I wouldn’t normally stray into ITV1 territory unless it was time for my weekly dose of televisual pop (aka CD:UK) but, on scouring the TV pages of the local paper on this particular occasion, I thought they might have actually come up with a great idea for a one-off drama. The newspaper had a small feature on the programme that caught my eye with its description; “Chris Singleton is a high-flying surgeon. His girlfriend, Charlotte Woods, is a doctor working as a medical teacher. Both are equally talented but not getting even career breaks, which Charlotte puts down to her sex”. What an exciting idea! An investigation into gender inequality in the workplace, albeit in the form of drama, on prime time television – this, I could not miss.
Unfortunately, I wish I had missed it. The very fact that it wasn’t on BBC2 or Channel 4 should have set off alarm bells as to the nature of the show, but nothing could have prepared me for what was to follow. In case you were doing something more productive in the two hours when this was shown, let me give you the gist of the story. As mentioned above, Chris is a surgeon and Charlotte is teaching medicine. Charlotte wants to be a consultant but is forever being overlooked when vacancies arise and her male colleagues get given all the chances. After being told to concentrate on teaching and starting a family, and then discovering that Chris is having his way with one of the junior doctors, Charlotte decides to move to Manchester and pose as Chris in order to take on his new job.
This is where it all begins to go wrong for me as I’d thought that she would be taking on the male role to prove that she had the same skills and could do the job just as well, but instead she seemed more intent on doing it to get revenge on her cheating partner. To add insult to injury, the actress chosen for the part is ‘Cutting It’ star, Sarah Parish, who is not remotely masculine (or even androgynous) and proceeds to look precisely like a pretty woman without make-up once she is in her scrubs and ready for surgery. No one in their right mind would believe she was a bloke, but I suppose in real life most Brits would be far too polite to mention it. What would definitely not go unnoticed, however, is Marc Warren as her boyfriend dressing up as a woman to prove that he understood what it was like to be in her shoes. My father hit the nail squarely on the head when he said the actor reminded him of Dick Emery. The thing is, Dick Emery’s female characters were supposed to be funny and quite unbelievable.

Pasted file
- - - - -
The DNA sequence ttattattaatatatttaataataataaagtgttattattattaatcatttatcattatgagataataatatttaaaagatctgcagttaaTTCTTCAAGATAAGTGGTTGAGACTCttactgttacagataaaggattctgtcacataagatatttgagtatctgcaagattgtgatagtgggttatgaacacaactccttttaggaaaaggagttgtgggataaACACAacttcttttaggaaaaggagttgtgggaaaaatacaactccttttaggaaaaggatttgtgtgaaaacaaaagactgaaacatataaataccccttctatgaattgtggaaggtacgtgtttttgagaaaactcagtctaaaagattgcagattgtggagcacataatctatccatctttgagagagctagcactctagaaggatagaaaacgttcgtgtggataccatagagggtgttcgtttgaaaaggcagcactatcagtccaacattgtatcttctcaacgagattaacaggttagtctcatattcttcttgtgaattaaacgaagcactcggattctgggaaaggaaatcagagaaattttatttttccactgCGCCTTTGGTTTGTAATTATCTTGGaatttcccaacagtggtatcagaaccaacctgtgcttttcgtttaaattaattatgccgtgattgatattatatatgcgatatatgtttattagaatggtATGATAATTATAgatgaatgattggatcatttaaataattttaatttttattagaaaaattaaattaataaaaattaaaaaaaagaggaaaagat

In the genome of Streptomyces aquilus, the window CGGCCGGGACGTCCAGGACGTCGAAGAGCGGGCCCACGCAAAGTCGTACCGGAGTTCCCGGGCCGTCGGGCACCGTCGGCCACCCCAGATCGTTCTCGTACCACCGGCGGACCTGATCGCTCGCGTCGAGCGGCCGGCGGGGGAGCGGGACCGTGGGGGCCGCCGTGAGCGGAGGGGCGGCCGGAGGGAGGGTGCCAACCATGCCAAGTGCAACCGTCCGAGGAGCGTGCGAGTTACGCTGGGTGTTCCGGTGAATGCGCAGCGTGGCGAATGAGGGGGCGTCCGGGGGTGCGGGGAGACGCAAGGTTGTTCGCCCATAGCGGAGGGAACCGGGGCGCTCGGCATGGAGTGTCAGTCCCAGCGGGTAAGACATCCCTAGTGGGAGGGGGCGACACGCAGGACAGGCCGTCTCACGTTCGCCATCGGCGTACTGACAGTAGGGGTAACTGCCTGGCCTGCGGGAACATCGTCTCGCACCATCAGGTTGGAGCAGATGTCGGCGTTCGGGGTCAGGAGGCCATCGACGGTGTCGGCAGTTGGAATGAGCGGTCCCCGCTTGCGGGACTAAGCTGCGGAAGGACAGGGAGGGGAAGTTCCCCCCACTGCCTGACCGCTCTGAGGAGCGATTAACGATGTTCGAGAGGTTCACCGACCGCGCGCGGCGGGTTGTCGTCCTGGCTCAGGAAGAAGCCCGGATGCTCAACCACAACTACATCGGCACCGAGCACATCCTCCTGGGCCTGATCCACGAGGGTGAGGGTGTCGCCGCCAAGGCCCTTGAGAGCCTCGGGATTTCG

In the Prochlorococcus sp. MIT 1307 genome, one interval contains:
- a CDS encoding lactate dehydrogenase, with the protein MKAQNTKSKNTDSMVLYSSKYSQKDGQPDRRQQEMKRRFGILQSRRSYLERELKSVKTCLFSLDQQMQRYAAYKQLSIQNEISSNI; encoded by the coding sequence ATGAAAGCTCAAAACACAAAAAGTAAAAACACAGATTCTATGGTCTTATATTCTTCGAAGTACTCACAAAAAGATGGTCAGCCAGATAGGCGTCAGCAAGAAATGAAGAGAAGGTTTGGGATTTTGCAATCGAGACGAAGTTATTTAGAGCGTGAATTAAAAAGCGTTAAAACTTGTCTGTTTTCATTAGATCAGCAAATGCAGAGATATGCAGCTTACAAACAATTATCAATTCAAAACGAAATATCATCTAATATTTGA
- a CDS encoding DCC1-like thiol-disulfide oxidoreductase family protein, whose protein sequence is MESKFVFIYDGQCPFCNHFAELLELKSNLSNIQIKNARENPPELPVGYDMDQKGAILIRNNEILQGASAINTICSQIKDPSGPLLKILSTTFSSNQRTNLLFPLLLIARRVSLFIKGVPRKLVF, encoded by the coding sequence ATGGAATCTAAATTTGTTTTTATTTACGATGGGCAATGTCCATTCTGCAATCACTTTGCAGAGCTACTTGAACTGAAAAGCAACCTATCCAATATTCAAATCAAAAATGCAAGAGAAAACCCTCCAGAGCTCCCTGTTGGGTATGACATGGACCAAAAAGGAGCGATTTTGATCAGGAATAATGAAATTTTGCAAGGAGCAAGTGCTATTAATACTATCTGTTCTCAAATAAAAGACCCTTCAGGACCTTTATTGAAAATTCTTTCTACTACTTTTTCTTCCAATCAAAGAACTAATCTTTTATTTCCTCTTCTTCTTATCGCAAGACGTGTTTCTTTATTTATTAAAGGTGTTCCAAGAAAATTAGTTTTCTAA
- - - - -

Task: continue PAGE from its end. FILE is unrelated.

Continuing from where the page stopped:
The show opened promisingly enough with Charlotte giving a lecture to medical students and telling them that it is a man’s world where, to succeed, a woman must be better than a man. The sentiments were good but the delivery, along with the 1960s rom-com-style credits, added a rather large topping of fromage so as not to frighten off the more old-fashioned (and male?) viewers. The style and the choice of music did little to detract from the shortcomings of the programme overall and it often seemed rather too light-hearted for the subject matter it tackled. A woman being harassed by her love-sick boss and an ‘efficient’ consultant sending women for unnecessary hysterectomies is not the sort of thing I’d like to see in a 2003 version of ‘Carry On Doctor’.
A femme fatale character who screws up the whole plan simply because she’s a bitch is exactly the sort of thing I thought I’d see in such a programme and for a while I thought I wasn’t going to be disappointed, right up until the end where said character drops Tony Head’s evil consultant in hot water rather than our two cross-dressing ‘heroes’. Judith was actually the one interesting character in the whole thing because of this slight lack of predictability, but the rest of the script was filled with clichés, bad jokes and poor characterisation. The programme was listed as drama but appeared to be a comedy without the laughs.
The costumes were poor, the make-up was awful, the mannerisms were extremely badly executed and the chemistry between the two main characters was simply non-existent. If this hadn’t had some sort of serious message in it, which was trying desperately to come to the surface, I wouldn’t have bothered with more than the first twenty minutes. I can only hope that someone saw the potential here and will try again. If I wanted hospital-based comedy, I’d be watching the far superior ‘Scrubs’.